Of course, one of the first things a new rockhound really needs to do is find out what gems look like in the rough. Look at plenty of pictures, go to museums, rock shops, rock clubs so you can see what different gems and minerals look like. The best specimens are those that still are in the matrix rock, which is the rock the gemstone is found in or on. Matrix rock may vary from place to place but getting good solid samples of what gems look like in their natural setting will help you recognize not only them, but places that you might find them while you are out hunting.

If you live in an area that has a lot of great gem material you will be able to start as easily as learning how to look for material. If your local area does not produce material, you will have to rely on some study to find where to hunt as well as how. There are plenty of guidebooks, CD’s, and maps that can help you find locations where you can hunt.

Once you have gotten to the area you are going to hunt, you will want to look for places where water has flowed and rocks and gravel have accumulated. Rock bars in creek beds and on river banks are excellent sources. Lake shores, creeks, and rivers will be easiest to hunt during the seasons when the water levels are the lowest. Many great gravel beds will be covered in the high water seasons so plan your trips to water areas accordingly. Sometimes you can find places that a creek has changed courses or has just completely dried up. Dried creek beds can sometimes be followed for miles, and can reveal a wealth of gemstones along the way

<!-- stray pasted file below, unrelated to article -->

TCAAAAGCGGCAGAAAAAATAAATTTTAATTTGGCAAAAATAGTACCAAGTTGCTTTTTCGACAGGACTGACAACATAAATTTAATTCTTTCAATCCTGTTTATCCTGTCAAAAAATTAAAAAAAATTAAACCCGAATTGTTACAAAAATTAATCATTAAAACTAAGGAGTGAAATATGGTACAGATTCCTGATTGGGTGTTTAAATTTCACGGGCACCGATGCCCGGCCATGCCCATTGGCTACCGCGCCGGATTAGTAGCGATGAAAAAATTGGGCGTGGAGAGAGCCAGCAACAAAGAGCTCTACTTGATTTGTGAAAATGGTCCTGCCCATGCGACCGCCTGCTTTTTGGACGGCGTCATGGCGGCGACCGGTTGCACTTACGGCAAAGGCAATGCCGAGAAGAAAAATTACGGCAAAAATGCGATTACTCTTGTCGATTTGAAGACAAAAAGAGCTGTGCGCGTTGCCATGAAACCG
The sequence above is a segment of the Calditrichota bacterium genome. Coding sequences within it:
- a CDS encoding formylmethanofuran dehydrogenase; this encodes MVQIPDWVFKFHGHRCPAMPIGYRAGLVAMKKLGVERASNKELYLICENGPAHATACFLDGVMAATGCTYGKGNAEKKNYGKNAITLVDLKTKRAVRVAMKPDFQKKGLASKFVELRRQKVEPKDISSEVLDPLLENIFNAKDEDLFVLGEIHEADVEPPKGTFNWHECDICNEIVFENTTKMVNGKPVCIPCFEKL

. Road cuts and ditches can also be excellent sources of gem material. Ditches are especially good after heavy rains which wash new material into the gullies. Dry washes on hill and mountainsides and landslide areas are good catches for gem material.

Once you find material, you will want to look uphill from where you found it. When climbing, you will want to search for crystals on the uphill side of rocks and tree or bush bases and other places that a rock can be stopped during a roll down a hill. When finding large rocks or rock ledges look for seams or cavities where crystals might grow. Veins of quartz are a good indication that you might find quartz crystals in the vicinity. Look for rocks that are the same color as the particular gem material you are looking for and follow those upward to a source.